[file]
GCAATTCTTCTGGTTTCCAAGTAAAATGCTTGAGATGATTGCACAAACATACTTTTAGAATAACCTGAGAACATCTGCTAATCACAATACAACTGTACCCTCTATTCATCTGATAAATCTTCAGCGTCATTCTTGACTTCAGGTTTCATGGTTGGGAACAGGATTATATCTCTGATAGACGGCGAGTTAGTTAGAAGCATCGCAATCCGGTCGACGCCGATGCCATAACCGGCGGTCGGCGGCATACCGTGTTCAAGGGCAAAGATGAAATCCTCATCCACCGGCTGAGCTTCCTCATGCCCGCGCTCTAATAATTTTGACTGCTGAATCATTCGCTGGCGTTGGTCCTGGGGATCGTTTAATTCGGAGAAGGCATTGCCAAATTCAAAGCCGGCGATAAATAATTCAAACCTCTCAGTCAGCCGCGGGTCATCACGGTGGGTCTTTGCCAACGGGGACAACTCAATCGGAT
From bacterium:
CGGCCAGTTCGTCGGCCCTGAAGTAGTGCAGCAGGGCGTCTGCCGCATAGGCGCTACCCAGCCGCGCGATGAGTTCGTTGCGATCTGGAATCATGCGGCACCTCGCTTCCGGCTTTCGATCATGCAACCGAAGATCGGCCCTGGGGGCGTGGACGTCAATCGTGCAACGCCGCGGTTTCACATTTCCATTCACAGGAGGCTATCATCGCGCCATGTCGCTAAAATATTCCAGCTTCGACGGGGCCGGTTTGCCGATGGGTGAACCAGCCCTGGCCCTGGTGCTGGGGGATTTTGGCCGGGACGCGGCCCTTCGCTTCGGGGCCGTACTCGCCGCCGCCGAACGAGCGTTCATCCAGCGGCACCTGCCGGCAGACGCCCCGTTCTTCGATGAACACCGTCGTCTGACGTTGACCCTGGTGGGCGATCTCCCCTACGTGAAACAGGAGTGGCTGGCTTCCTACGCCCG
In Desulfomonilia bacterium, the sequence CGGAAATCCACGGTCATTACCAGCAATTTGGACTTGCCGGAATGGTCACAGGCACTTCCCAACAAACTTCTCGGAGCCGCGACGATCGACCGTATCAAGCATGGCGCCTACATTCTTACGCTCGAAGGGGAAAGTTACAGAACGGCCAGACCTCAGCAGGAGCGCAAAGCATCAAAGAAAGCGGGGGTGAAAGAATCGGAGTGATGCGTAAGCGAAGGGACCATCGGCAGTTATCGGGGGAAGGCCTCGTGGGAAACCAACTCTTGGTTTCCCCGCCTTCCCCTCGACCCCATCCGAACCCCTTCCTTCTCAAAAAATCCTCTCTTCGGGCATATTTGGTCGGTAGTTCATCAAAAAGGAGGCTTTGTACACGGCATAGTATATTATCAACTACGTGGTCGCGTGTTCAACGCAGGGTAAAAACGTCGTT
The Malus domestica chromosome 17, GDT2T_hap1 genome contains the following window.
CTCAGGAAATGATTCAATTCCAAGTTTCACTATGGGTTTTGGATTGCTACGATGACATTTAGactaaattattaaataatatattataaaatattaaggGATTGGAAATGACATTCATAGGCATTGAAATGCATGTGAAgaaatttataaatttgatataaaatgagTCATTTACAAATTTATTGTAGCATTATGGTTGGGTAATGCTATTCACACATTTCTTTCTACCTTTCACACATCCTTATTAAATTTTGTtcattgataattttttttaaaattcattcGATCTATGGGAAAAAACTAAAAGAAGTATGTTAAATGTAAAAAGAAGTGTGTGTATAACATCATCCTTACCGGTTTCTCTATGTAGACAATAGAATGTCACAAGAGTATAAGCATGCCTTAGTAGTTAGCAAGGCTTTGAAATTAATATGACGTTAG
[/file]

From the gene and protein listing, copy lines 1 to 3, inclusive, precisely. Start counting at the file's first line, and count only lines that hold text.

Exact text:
GCAATTCTTCTGGTTTCCAAGTAAAATGCTTGAGATGATTGCACAAACATACTTTTAGAATAACCTGAGAACATCTGCTAATCACAATACAACTGTACCCTCTATTCATCTGATAAATCTTCAGCGTCATTCTTGACTTCAGGTTTCATGGTTGGGAACAGGATTATATCTCTGATAGACGGCGAGTTAGTTAGAAGCATCGCAATCCGGTCGACGCCGATGCCATAACCGGCGGTCGGCGGCATACCGTGTTCAAGGGCAAAGATGAAATCCTCATCCACCGGCTGAGCTTCCTCATGCCCGCGCTCTAATAATTTTGACTGCTGAATCATTCGCTGGCGTTGGTCCTGGGGATCGTTTAATTCGGAGAAGGCATTGCCAAATTCAAAGCCGGCGATAAATAATTCAAACCTCTCAGTCAGCCGCGGGTCATCACGGTGGGTCTTTGCCAACGGGGACAACTCAATCGGAT
From bacterium:
CGGCCAGTTCGTCGGCCCTGAAGTAGTGCAGCAGGGCGTCTGCCGCATAGGCGCTACCCAGCCGCGCGATGAGTTCGTTGCGATCTGGAATCATGCGGCACCTCGCTTCCGGCTTTCGATCATGCAACCGAAGATCGGCCCTGGGGGCGTGGACGTCAATCGTGCAACGCCGCGGTTTCACATTTCCATTCACAGGAGGCTATCATCGCGCCATGTCGCTAAAATATTCCAGCTTCGACGGGGCCGGTTTGCCGATGGGTGAACCAGCCCTGGCCCTGGTGCTGGGGGATTTTGGCCGGGACGCGGCCCTTCGCTTCGGGGCCGTACTCGCCGCCGCCGAACGAGCGTTCATCCAGCGGCACCTGCCGGCAGACGCCCCGTTCTTCGATGAACACCGTCGTCTGACGTTGACCCTGGTGGGCGATCTCCCCTACGTGAAACAGGAGTGGCTGGCTTCCTACGCCCG